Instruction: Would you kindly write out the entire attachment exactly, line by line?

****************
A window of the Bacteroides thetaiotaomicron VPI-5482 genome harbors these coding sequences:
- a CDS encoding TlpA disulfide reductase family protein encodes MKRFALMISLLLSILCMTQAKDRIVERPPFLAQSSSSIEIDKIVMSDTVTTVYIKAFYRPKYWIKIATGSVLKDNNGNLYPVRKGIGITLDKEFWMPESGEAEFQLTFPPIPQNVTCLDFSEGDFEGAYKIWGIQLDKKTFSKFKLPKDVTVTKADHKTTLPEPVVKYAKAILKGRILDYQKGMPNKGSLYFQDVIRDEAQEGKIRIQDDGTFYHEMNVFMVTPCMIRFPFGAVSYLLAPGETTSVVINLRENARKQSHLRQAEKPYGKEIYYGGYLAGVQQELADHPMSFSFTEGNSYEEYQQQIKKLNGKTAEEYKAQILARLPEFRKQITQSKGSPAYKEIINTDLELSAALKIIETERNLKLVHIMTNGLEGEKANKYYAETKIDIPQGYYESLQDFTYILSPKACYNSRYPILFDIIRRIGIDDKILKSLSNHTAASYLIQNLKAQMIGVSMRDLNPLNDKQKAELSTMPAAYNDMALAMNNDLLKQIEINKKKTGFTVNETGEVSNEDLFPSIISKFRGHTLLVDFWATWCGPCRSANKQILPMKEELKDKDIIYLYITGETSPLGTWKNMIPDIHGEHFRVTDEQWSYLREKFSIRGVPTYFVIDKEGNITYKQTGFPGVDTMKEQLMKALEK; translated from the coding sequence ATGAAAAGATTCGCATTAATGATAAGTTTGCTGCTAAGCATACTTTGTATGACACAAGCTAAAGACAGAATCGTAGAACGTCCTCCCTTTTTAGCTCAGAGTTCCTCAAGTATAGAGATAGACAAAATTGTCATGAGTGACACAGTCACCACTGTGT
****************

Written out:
A window of the Bacteroides thetaiotaomicron VPI-5482 genome harbors these coding sequences:
- a CDS encoding TlpA disulfide reductase family protein encodes MKRFALMISLLLSILCMTQAKDRIVERPPFLAQSSSSIEIDKIVMSDTVTTVYIKAFYRPKYWIKIATGSVLKDNNGNLYPVRKGIGITLDKEFWMPESGEAEFQLTFPPIPQNVTCLDFSEGDFEGAYKIWGIQLDKKTFSKFKLPKDVTVTKADHKTTLPEPVVKYAKAILKGRILDYQKGMPNKGSLYFQDVIRDEAQEGKIRIQDDGTFYHEMNVFMVTPCMIRFPFGAVSYLLAPGETTSVVINLRENARKQSHLRQAEKPYGKEIYYGGYLAGVQQELADHPMSFSFTEGNSYEEYQQQIKKLNGKTAEEYKAQILARLPEFRKQITQSKGSPAYKEIINTDLELSAALKIIETERNLKLVHIMTNGLEGEKANKYYAETKIDIPQGYYESLQDFTYILSPKACYNSRYPILFDIIRRIGIDDKILKSLSNHTAASYLIQNLKAQMIGVSMRDLNPLNDKQKAELSTMPAAYNDMALAMNNDLLKQIEINKKKTGFTVNETGEVSNEDLFPSIISKFRGHTLLVDFWATWCGPCRSANKQILPMKEELKDKDIIYLYITGETSPLGTWKNMIPDIHGEHFRVTDEQWSYLREKFSIRGVPTYFVIDKEGNITYKQTGFPGVDTMKEQLMKALEK; translated from the coding sequence ATGAAAAGATTCGCATTAATGATAAGTTTGCTGCTAAGCATACTTTGTATGACACAAGCTAAAGACAGAATCGTAGAACGTCCTCCCTTTTTAGCTCAGAGTTCCTCAAGTATAGAGATAGACAAAATTGTCATGAGTGACACAGTCACCACTGTGT